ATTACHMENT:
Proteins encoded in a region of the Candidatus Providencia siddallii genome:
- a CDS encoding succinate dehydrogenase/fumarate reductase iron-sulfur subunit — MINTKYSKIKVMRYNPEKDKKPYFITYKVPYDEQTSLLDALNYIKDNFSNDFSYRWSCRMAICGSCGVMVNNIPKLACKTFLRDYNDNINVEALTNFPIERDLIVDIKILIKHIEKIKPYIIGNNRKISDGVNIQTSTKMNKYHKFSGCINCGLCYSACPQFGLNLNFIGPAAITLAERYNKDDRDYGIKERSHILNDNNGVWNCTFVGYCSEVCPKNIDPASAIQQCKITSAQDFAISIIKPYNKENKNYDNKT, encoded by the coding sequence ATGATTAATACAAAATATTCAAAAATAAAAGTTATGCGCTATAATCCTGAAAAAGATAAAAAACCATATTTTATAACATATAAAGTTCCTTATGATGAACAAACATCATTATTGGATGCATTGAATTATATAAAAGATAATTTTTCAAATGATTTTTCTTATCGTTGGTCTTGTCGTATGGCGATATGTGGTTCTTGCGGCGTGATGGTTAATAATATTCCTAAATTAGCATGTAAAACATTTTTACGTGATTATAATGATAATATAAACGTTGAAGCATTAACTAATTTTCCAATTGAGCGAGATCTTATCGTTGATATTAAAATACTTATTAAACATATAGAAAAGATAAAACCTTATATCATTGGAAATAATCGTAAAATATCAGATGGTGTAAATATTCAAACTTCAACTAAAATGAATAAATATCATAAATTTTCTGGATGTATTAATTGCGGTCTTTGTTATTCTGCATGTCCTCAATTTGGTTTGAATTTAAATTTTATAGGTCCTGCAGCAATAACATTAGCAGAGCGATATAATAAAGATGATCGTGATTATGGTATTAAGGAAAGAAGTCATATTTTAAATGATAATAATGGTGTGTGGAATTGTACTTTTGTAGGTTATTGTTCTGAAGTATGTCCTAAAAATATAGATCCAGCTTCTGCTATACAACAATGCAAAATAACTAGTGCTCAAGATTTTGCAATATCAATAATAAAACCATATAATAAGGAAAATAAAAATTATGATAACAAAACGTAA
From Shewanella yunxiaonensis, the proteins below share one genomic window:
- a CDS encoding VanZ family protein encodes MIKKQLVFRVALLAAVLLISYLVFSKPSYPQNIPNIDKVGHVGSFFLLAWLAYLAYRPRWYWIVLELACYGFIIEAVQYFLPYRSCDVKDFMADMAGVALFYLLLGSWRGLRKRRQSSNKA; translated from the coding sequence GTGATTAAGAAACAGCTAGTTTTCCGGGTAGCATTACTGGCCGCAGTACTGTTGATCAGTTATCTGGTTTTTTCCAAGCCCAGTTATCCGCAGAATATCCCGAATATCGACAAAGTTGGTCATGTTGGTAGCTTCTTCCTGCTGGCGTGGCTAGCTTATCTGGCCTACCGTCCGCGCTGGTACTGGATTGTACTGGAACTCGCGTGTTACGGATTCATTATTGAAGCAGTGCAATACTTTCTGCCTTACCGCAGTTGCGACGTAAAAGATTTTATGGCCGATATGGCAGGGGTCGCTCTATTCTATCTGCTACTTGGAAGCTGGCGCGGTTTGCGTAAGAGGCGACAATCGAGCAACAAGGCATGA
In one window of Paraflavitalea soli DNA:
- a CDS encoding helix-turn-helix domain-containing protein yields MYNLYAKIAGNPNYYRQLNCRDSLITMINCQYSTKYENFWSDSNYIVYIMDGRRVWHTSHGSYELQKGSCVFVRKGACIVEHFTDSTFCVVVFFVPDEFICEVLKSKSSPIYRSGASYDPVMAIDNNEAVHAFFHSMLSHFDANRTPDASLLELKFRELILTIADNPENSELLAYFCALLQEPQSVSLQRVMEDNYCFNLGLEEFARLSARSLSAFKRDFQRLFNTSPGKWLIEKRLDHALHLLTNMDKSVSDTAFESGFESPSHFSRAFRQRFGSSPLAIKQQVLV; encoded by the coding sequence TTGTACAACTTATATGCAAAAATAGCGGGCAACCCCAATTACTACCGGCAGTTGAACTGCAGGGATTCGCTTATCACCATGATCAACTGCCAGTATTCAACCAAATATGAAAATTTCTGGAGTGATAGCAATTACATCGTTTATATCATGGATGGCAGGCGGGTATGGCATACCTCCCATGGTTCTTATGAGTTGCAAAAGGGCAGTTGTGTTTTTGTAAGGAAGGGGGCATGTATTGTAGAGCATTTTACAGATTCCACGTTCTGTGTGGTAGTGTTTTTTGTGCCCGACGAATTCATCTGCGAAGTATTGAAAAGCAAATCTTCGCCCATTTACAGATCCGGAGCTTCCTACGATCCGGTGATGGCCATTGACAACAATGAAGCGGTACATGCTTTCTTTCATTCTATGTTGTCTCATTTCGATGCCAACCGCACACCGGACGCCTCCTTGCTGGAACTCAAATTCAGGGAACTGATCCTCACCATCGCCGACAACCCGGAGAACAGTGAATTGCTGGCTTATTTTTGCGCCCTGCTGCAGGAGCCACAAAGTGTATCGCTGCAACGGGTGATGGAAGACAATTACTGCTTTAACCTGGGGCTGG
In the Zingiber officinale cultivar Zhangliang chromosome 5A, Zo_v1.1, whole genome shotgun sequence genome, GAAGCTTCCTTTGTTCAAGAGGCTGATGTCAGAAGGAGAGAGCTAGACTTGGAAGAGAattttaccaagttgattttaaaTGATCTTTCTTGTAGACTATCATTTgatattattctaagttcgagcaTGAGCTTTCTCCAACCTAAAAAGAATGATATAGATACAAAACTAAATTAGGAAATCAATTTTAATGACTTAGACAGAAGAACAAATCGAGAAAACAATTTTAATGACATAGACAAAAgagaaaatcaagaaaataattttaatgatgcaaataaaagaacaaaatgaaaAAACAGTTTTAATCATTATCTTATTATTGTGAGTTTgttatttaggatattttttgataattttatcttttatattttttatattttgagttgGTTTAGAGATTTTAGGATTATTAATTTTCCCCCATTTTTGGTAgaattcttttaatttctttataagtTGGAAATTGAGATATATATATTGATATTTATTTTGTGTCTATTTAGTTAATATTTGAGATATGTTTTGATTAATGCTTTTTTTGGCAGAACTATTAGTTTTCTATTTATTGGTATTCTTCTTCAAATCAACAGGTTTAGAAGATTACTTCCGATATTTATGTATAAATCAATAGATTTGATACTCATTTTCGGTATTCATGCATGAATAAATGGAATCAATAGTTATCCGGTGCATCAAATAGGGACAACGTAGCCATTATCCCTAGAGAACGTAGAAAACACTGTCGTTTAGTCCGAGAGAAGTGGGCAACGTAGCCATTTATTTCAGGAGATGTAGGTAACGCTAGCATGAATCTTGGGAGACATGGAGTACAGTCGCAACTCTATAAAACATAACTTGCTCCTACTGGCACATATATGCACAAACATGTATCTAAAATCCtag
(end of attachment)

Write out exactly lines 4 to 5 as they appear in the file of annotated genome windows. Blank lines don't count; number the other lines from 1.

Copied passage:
- a CDS encoding VanZ family protein encodes MIKKQLVFRVALLAAVLLISYLVFSKPSYPQNIPNIDKVGHVGSFFLLAWLAYLAYRPRWYWIVLELACYGFIIEAVQYFLPYRSCDVKDFMADMAGVALFYLLLGSWRGLRKRRQSSNKA; translated from the coding sequence GTGATTAAGAAACAGCTAGTTTTCCGGGTAGCATTACTGGCCGCAGTACTGTTGATCAGTTATCTGGTTTTTTCCAAGCCCAGTTATCCGCAGAATATCCCGAATATCGACAAAGTTGGTCATGTTGGTAGCTTCTTCCTGCTGGCGTGGCTAGCTTATCTGGCCTACCGTCCGCGCTGGTACTGGATTGTACTGGAACTCGCGTGTTACGGATTCATTATTGAAGCAGTGCAATACTTTCTGCCTTACCGCAGTTGCGACGTAAAAGATTTTATGGCCGATATGGCAGGGGTCGCTCTATTCTATCTGCTACTTGGAAGCTGGCGCGGTTTGCGTAAGAGGCGACAATCGAGCAACAAGGCATGA
In one window of Paraflavitalea soli DNA: